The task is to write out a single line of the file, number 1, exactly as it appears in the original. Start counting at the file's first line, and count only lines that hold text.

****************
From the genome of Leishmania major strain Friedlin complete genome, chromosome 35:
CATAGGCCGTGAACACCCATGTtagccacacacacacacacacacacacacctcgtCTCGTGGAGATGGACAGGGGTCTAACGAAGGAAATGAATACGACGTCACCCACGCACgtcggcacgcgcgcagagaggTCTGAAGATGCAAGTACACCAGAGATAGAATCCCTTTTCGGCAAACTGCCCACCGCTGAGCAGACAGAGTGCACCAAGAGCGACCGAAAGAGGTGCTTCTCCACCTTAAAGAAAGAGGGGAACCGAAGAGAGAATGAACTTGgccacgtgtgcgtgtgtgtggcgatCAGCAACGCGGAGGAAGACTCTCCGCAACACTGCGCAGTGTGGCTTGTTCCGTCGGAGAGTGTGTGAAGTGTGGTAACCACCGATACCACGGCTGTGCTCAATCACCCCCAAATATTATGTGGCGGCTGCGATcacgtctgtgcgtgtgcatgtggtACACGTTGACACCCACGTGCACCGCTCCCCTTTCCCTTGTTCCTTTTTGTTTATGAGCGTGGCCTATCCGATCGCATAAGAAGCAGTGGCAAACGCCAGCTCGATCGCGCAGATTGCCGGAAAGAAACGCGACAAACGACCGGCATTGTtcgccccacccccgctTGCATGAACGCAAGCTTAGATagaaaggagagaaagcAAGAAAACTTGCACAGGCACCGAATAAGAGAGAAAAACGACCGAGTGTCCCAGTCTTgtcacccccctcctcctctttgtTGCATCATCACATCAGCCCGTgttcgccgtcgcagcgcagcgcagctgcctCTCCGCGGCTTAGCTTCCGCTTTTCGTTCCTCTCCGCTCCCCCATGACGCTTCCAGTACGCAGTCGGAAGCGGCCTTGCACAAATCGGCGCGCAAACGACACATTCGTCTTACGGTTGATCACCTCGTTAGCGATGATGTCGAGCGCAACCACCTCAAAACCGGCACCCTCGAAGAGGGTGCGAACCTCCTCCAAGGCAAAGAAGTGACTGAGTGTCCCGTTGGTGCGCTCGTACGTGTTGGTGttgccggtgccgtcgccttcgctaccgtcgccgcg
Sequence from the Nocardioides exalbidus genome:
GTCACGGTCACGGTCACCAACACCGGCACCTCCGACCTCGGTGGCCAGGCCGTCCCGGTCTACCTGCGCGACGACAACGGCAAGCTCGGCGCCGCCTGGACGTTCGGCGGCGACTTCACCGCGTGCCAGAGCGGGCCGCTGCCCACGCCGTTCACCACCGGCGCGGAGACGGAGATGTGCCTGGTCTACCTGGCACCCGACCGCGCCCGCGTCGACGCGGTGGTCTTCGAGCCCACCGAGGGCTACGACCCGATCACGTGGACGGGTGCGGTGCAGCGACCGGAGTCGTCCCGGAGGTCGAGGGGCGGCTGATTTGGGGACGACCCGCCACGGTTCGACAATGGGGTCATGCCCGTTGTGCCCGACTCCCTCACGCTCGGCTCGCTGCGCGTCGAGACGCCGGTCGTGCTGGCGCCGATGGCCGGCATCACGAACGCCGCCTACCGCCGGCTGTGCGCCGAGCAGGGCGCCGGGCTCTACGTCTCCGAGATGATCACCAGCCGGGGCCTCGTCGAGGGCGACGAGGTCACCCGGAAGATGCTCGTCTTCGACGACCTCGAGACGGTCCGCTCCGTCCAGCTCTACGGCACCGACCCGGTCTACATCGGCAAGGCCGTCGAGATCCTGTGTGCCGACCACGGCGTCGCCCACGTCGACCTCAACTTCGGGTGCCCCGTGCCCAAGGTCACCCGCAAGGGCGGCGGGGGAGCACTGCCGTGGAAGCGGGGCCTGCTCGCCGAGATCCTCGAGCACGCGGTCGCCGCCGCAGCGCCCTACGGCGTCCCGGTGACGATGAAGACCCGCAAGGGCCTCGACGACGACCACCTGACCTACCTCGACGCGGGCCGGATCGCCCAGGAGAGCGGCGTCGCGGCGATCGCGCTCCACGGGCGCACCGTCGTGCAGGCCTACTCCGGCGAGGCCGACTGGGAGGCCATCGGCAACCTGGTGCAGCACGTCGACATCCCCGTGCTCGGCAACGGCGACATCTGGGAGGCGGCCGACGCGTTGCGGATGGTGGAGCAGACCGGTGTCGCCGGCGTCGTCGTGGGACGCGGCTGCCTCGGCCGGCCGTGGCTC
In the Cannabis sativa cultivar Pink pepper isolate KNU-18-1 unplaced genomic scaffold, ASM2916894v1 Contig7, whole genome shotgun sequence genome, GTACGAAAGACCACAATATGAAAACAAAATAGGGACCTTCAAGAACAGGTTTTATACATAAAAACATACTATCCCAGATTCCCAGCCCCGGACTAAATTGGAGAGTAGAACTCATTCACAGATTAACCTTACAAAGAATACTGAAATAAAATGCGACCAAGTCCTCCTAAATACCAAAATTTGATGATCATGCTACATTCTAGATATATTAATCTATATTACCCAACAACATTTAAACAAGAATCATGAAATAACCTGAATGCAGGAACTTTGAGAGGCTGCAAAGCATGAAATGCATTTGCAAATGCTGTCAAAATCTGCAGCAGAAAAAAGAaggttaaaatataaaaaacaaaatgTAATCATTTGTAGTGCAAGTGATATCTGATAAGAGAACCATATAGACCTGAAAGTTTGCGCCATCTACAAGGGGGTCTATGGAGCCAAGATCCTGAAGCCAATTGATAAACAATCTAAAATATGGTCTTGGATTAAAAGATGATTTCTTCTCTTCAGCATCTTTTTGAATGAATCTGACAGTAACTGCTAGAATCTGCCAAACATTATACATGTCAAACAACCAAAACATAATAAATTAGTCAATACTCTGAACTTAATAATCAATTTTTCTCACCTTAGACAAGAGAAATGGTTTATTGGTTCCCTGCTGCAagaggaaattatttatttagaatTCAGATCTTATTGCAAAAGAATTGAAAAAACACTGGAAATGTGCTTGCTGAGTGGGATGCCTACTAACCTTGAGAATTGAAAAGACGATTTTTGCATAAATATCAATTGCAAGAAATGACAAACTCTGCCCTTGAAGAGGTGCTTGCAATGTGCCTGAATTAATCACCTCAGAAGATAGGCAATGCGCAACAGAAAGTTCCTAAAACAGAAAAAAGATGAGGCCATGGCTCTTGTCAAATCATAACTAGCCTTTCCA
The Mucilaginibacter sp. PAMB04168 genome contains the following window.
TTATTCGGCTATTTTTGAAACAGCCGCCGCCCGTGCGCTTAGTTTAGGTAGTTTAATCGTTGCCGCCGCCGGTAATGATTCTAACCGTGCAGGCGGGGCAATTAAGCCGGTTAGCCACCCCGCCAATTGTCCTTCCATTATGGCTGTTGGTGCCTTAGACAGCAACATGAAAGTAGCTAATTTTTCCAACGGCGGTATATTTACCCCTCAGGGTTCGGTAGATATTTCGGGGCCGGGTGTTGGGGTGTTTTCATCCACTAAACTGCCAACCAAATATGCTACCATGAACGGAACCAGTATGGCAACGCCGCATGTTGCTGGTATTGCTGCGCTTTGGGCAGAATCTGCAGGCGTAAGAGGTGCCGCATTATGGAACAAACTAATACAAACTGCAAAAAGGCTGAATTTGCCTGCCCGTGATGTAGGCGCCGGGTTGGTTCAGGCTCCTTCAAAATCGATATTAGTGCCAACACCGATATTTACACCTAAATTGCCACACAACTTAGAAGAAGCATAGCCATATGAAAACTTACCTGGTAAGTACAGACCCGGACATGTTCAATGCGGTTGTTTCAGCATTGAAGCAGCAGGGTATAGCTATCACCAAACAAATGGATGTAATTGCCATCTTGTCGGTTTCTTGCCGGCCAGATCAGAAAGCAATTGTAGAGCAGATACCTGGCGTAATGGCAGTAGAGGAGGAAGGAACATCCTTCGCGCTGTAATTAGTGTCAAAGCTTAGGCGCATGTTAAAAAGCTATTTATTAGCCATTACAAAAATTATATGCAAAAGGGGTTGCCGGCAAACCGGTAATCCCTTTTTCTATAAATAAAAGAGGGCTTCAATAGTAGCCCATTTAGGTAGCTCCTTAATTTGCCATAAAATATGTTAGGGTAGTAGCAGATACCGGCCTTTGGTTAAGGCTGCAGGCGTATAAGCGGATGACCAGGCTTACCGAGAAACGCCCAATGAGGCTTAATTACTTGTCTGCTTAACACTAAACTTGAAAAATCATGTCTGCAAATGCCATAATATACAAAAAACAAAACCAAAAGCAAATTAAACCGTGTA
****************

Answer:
From the genome of Leishmania major strain Friedlin complete genome, chromosome 35: